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Diving Accident Evacuations by Helicopter and Immersion Pulmonary Edema

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BACKGROUND: Scuba diving activities expose divers to serious accidents, which can require early hospitalization. Helicopters are used for early evacuation. On the French Mediterranean coast, rescue is made offshore mainly by a French Navy Dauphin or at a landing zone by an emergency unit EC 135 helicopter.

METHODS: We retrospectively analyzed diving accidents evacuated by helicopter on the French Mediterranean coast from 1 September 2014 to 31 August 2016. We gathered data at the Center for Hyperbaric Medicine and Diving Expertise (SMHEP) of the Sainte-Anne Military Hospital (Toulon, France), the 35 F squadron at Hyres (France) Naval Air Station, and the SAMU 83 emergency unit (Toulon, France).

RESULTS: A total of 23 diving accidents were evacuated offshore by Dauphin helicopter and 23 at a landing zone on the coast by EC 135 helicopter without hoist. Immersion pulmonary edema (IPE) accounted for one-third of the total diving accidents evacuated by helicopter with identified causes. It was responsible for at least half of the deaths at the dive place. A quarter of the rescued IPE victims died because of early cardiac arrest.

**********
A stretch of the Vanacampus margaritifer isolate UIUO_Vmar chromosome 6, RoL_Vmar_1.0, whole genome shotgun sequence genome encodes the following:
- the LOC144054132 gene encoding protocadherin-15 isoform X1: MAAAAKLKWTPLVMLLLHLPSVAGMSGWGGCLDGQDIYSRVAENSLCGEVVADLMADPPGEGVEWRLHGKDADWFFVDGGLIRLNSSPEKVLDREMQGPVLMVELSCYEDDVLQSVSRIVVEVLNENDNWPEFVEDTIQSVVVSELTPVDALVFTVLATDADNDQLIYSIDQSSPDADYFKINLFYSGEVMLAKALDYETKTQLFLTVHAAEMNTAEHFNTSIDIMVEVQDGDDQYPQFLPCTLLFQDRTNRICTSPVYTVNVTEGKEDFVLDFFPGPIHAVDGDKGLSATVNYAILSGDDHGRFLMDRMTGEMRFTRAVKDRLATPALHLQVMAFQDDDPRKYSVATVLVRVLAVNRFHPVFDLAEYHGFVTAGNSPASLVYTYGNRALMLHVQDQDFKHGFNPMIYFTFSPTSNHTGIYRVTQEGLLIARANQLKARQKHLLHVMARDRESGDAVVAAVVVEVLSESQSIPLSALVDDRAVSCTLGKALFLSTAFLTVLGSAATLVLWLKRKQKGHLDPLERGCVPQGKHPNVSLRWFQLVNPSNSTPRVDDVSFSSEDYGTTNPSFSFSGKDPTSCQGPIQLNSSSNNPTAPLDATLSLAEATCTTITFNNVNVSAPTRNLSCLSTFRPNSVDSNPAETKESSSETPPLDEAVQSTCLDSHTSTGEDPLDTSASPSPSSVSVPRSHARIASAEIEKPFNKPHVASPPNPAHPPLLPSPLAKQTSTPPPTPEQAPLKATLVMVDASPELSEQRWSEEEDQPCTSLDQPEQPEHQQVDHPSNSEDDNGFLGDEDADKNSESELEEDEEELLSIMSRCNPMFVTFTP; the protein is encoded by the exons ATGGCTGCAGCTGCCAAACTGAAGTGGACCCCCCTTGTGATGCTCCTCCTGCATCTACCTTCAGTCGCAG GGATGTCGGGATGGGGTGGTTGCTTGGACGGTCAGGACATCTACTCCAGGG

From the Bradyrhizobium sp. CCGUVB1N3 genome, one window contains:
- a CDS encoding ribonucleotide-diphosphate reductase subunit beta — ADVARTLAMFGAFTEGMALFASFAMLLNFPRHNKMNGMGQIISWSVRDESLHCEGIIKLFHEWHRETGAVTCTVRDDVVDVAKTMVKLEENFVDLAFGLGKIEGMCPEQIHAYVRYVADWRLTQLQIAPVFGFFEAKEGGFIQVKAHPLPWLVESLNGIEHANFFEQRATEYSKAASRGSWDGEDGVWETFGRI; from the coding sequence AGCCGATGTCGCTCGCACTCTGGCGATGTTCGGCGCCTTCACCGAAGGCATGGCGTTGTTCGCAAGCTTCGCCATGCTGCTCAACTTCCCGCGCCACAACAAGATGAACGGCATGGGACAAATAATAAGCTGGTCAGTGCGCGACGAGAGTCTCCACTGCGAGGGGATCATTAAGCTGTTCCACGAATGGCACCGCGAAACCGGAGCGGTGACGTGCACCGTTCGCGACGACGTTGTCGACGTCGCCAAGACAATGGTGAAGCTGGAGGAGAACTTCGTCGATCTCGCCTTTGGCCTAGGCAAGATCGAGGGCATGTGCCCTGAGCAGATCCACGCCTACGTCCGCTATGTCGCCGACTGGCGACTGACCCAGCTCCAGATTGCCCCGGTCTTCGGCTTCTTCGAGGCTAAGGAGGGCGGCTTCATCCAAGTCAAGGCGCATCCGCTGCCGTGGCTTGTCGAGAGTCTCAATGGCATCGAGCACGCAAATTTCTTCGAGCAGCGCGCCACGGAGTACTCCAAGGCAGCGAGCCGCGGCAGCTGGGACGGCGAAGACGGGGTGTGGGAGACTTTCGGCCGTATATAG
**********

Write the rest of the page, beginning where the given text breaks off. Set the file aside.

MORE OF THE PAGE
DISCUSSION: Helicopter evacuation is indicated when vital prognosis (IPE and pulmonary overpressure in particular) or neurological functional prognosis (decompression sickness) is of concern. IPE is the primary etiology in patients with serious dive injuries that are life-threatening and who will benefit from helicopter evacuation. A non-invasive ventilation device with inspiratory support and positive expiratory pressure must be used, in particular for IPE.

Corgie L, Huiban N, Pontier J-M, Brocq F-X, Boulard J-F, Monteil M. Diving accident evacuations by helicopter and immersion pulmonary edema. Aerosp Med Hum Perform. 2020; 91(10):806811.
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Keywords: diving accident; helicopter rescue; immersion; medical evacuation; pulmonary edema

Document Type: Research Article

Publication date: October 1, 2020

More about this publication?
  • This journal (formerly Aviation, Space, and Environmental Medicine), representing the members of the Aerospace Medical Association, is published monthly for those interested in aerospace medicine and human performance. It is devoted to serving and supporting all who explore, travel, work, or live in hazardous environments ranging from beneath the sea to the outermost reaches of space. The original scientific articles in this journal provide the latest available information on investigations into such areas as changes in ambient pressure, motion sickness, increased or decreased gravitational forces, thermal stresses, vision, fatigue, circadian rhythms, psychological stress, artificial environments, predictors of success, health maintenance, human factors engineering, clinical care, and others. This journal also publishes notes on scientific news and technical items of interest to the general reader, and provides teaching material and reviews for health care professionals.

    To access volumes 74 through 85, please click here.
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